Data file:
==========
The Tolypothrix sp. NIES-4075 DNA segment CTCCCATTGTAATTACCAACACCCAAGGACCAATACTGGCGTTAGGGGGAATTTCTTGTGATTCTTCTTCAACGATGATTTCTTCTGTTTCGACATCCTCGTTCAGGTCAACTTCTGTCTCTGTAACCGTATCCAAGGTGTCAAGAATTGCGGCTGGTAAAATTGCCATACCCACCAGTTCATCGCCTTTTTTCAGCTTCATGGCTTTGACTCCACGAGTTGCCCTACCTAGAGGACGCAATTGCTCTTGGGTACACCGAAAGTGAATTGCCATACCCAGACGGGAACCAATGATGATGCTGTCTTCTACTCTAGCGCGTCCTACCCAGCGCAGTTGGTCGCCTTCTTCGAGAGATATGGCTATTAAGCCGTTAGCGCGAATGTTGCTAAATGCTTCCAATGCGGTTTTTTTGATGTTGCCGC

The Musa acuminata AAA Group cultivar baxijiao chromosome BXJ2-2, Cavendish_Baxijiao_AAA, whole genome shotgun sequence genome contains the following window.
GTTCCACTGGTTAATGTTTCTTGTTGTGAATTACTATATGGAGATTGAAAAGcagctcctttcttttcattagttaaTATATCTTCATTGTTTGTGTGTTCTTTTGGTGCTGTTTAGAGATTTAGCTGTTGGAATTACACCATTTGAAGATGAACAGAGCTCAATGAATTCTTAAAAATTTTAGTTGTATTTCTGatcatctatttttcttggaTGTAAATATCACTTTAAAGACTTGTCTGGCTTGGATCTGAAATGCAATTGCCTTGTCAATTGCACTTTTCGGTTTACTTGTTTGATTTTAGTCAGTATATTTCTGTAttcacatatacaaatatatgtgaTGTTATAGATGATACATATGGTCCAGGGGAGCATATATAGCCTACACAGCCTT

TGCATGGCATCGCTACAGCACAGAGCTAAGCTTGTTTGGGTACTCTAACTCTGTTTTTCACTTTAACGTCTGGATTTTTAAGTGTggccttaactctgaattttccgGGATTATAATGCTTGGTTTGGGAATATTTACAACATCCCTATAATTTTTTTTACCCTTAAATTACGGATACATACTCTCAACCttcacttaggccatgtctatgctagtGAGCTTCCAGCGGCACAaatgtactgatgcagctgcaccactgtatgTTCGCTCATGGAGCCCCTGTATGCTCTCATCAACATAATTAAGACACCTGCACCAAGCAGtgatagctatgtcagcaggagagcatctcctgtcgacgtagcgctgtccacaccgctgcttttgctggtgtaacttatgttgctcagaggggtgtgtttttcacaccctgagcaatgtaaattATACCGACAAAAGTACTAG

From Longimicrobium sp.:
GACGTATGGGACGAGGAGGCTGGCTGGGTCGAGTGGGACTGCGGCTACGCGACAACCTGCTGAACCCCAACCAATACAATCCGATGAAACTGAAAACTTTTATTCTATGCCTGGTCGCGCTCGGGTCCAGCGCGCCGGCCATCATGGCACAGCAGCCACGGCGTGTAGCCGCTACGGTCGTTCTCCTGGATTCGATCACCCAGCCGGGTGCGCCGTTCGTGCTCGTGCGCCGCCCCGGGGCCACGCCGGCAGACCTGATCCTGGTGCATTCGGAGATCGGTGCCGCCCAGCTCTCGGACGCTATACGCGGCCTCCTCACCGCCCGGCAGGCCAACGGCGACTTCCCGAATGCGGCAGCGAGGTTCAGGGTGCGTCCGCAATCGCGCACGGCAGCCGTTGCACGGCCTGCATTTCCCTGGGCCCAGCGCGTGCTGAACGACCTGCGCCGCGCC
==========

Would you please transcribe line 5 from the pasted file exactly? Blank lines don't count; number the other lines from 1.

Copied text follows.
From Longimicrobium sp.: